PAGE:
Saturday, 18 September 2010

3D printing and the insurgent

I've started reaching more about the emerging technology of 3D printing of late, and for some reason its gelled with some other thoughts on the drug war in Mexico, the truly horrifying campaign which is going on there and recieving entirely too little attention.

Firstly, if you want to read a decent article on the scope and scale of the violence take a look at this piece on Boing Boing

Here is a week's worth of the headlines, as recorded by Blog Del Narco, one of the blogs which seeks to record what is actually happening in the country:
72 bodies found, a federal policeman killed, 4 men decapitated and hung from a bridge, 19 corpses found, 33 men executed, a massacre at a La Quinta Inn, Girl Assassin Squad Discovered
Bear in mind this is just the headlines, not a full accounting of the violence itself.

As manufacturing capacity, at least for simple objects, approaches the most local level, its worth asking the question, what will happen when it is possible for gangs to become entirely self sufficient in terms of weaponry, body armour and ammunition?

Consider the so called Mobile Parts Hospital, described as:
An 8' x 8' x 20' custom built facility was built for the U.S. Army to house a sophisticated, computer controlled manufacturing facility meeting stringent size, weight, and operational constraints; self - contained, air (C-130), ground (PLS/trailer) or rail transportable, easy to deploy and re-deploy, controlled user friendly work environment
Essentially designed to churn out spare parts to support military activity on the ground, there's not a lot here you couldnt buy, at which point it becomes a software issue. If you can crack that, you'd be able to replicate this device.

If a device like this could be deployed by a drug gang, or a comparable insurgent group (the IRA keeps coming to mind), and kept secret, imagine how dangerous it could be.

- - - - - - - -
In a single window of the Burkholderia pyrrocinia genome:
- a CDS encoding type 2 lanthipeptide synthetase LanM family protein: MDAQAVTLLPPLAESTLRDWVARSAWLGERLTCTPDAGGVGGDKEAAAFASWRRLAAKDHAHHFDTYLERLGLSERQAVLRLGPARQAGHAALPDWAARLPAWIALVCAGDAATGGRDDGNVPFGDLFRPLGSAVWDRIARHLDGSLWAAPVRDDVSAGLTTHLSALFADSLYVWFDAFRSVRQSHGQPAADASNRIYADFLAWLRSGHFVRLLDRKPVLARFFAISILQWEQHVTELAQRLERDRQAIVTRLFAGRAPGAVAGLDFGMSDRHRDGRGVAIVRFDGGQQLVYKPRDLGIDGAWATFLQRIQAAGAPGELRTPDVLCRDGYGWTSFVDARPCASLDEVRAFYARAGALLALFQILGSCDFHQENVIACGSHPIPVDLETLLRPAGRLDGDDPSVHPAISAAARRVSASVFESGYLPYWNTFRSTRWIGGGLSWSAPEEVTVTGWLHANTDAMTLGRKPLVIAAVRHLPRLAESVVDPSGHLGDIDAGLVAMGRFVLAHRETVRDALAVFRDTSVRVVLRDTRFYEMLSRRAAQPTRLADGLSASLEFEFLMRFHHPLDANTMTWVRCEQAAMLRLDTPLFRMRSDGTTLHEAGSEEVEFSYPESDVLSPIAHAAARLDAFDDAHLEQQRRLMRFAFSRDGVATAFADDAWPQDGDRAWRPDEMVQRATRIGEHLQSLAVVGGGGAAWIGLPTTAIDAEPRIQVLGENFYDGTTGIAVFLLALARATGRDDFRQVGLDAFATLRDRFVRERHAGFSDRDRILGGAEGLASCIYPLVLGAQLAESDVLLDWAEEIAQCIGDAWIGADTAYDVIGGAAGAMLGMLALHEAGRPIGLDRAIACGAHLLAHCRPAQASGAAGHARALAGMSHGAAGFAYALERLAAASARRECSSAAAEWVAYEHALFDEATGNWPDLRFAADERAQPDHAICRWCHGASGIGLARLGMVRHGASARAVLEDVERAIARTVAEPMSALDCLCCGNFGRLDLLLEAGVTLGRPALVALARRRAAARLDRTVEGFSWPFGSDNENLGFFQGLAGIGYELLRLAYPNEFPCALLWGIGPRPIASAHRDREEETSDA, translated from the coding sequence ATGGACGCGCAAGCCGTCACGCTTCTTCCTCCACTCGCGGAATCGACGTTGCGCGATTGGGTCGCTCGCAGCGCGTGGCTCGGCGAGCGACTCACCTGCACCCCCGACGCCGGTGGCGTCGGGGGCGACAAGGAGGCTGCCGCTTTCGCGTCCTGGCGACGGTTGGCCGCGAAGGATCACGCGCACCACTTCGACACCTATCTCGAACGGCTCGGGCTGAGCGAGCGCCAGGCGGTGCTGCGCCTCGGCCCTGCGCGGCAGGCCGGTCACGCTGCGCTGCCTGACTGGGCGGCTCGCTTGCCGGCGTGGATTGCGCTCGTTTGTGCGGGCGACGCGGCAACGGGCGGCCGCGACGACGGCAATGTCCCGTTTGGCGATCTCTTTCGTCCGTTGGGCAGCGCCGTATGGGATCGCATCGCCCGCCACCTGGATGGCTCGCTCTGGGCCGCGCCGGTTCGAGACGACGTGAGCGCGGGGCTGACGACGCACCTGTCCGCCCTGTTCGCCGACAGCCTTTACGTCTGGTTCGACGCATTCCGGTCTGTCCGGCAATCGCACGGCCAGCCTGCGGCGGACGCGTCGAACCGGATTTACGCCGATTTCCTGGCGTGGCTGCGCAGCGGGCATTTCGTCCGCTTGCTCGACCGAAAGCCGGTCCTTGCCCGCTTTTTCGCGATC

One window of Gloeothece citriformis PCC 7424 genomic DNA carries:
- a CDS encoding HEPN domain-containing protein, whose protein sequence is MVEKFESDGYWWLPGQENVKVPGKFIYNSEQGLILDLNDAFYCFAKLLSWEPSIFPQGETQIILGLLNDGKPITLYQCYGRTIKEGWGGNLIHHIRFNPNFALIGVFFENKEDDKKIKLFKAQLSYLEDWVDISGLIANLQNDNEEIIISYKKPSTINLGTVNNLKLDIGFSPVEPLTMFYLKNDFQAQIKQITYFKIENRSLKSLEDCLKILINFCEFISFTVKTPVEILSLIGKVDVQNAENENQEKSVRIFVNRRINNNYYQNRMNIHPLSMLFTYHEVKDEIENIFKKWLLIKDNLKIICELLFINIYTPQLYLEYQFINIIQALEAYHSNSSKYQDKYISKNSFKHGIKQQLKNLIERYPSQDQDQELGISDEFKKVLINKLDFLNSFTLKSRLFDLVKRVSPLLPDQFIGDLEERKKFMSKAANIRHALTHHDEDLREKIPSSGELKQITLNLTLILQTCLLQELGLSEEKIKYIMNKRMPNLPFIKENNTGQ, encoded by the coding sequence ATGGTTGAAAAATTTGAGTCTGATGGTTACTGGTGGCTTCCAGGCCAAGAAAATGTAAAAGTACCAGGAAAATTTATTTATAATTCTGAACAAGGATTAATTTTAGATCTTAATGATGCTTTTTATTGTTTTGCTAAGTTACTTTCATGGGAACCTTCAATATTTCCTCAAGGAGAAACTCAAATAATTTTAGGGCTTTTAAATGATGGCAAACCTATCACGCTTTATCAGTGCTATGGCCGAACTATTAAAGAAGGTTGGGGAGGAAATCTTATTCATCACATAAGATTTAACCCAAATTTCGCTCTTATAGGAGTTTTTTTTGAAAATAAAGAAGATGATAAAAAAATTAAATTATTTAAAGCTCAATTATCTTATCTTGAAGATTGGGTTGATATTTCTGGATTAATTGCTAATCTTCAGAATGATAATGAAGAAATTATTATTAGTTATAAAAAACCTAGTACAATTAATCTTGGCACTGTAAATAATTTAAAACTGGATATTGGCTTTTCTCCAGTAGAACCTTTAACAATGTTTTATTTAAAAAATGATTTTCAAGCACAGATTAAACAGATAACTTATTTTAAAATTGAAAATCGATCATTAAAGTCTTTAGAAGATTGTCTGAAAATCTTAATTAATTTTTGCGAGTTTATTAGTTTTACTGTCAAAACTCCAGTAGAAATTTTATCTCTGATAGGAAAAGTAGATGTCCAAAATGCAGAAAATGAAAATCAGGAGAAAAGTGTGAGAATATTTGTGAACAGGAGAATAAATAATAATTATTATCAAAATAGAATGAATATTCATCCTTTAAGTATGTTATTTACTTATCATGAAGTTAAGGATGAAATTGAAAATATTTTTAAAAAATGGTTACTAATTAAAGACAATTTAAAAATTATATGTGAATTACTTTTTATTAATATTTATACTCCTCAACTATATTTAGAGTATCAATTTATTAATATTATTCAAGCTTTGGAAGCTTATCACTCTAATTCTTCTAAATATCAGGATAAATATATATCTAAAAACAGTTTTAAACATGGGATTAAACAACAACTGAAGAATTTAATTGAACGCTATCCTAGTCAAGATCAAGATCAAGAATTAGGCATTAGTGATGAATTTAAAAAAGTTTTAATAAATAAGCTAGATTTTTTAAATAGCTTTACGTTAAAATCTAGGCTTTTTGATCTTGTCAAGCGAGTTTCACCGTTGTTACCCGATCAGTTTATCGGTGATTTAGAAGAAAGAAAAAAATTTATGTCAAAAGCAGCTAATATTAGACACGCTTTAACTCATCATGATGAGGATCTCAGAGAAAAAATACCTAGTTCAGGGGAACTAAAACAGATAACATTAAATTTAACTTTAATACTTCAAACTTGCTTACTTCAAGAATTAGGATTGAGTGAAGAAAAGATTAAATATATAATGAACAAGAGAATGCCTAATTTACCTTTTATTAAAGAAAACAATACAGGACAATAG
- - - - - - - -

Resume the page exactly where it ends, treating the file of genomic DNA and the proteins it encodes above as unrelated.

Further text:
Imagine an insurgent group could become entirely self sufficient in terms of the basic materials needed to conduct an armed campaign. Able to directly manufacture, rather than buy, high quality weapons.

Obviously this group would be highly dependent on the manufacturing resource itself, but presumably if you could build one once, you could do it again, and again, ensuring that you were not dependent on a single source.

Shortened, simplified supply chains, a qualititative improvement in equiptment and a broadening of its avaliability, all sound like the glorious dream of generals throughout the ages. Within a decade or two technologies will almost certainly be commonly avalible which can provide this at any level.

Now it might be that the iFactory will have careful controls which stop people building an AK47 in their back yard, but it seems to me unlikely that an insurgent group would be kind enough to stick to this.

Replication technology will be one of the defining technologies of the 21st century. The current debate on protecting copyright is nothing compared to what is coming.
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2 comments:

  1. The IRA?

    They are not even the biggest paramilitary group in NI anymore.

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  2. i was actually thinking of them at their most active. I vividly remember when the IRA were decomissiomimg seeimg images of bunkers stuffed full of guns and ammunition. I suppose Im asking what would happen if you could replace that bunker with a printer. Stockpile scrap metal rather than the guns and primt as needed. Will try and clarify that when Im next in front of the computer.

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